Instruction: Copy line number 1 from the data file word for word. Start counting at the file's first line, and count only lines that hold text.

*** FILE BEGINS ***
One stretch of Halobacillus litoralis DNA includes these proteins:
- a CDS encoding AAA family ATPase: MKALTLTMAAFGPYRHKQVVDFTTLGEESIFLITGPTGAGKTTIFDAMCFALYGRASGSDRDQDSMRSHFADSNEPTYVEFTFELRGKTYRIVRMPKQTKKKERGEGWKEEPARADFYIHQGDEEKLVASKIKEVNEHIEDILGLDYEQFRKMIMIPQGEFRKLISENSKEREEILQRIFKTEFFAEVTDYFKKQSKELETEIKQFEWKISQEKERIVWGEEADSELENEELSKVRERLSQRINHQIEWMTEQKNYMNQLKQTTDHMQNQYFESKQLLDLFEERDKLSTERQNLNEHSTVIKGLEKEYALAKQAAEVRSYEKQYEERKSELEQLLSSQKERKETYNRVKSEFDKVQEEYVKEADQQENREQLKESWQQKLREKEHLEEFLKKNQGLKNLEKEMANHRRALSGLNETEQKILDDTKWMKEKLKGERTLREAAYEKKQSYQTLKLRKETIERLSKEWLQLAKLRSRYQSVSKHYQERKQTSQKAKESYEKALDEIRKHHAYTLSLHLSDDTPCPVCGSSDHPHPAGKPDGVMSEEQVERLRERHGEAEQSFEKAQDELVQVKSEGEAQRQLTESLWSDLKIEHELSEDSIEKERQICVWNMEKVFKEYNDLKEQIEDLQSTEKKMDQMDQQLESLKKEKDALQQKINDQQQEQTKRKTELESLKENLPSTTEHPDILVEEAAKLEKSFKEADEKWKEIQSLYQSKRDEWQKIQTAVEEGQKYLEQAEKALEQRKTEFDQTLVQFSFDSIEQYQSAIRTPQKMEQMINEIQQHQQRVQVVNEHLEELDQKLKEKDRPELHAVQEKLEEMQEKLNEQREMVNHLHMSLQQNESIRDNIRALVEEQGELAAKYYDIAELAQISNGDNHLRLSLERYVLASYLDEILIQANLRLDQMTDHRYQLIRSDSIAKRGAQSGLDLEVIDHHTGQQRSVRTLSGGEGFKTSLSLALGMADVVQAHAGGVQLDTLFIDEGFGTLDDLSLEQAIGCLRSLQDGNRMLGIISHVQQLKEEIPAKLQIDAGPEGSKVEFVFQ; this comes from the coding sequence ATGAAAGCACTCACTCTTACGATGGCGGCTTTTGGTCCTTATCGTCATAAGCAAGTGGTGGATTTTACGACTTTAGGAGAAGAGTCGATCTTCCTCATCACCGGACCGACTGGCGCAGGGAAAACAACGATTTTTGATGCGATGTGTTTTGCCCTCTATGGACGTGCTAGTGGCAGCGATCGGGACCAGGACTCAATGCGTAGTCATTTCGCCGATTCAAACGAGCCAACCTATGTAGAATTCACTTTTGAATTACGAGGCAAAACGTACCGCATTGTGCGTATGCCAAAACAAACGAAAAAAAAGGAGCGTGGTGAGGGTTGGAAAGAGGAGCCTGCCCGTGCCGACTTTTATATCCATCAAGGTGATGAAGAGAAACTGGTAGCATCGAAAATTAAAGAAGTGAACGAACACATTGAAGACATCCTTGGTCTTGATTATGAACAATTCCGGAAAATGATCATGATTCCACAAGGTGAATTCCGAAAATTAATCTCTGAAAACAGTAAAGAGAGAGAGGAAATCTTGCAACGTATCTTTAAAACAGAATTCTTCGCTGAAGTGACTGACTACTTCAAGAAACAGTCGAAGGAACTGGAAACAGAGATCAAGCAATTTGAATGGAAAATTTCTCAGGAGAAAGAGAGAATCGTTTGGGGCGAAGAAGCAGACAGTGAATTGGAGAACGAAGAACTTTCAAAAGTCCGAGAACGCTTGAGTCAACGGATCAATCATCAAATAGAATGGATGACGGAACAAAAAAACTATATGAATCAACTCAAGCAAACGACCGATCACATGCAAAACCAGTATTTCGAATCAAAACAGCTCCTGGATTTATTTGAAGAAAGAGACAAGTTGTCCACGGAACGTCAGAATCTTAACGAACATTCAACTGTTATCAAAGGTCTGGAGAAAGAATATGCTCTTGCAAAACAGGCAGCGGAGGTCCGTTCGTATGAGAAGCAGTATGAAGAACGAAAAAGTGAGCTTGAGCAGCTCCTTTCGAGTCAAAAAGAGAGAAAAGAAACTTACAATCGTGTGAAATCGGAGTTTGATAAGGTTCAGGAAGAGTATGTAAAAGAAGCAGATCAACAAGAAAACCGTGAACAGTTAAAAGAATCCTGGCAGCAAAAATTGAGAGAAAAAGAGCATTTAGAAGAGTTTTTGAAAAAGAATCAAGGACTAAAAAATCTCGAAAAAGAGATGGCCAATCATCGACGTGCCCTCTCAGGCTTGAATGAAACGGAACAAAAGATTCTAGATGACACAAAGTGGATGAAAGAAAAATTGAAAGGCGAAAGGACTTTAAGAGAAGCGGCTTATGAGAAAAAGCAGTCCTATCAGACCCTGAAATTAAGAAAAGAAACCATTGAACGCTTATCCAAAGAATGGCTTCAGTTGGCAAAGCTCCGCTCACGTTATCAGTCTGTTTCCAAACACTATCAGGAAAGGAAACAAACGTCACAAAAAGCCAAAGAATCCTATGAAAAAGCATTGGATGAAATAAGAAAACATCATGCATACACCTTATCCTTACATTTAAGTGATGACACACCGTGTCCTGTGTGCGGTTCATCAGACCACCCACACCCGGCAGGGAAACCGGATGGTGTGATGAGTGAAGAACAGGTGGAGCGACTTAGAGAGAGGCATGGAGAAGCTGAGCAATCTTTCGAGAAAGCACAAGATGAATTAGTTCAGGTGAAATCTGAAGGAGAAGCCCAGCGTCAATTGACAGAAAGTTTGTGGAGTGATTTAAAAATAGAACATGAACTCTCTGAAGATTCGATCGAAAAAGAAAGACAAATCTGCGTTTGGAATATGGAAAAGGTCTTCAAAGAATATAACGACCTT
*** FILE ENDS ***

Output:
One stretch of Halobacillus litoralis DNA includes these proteins: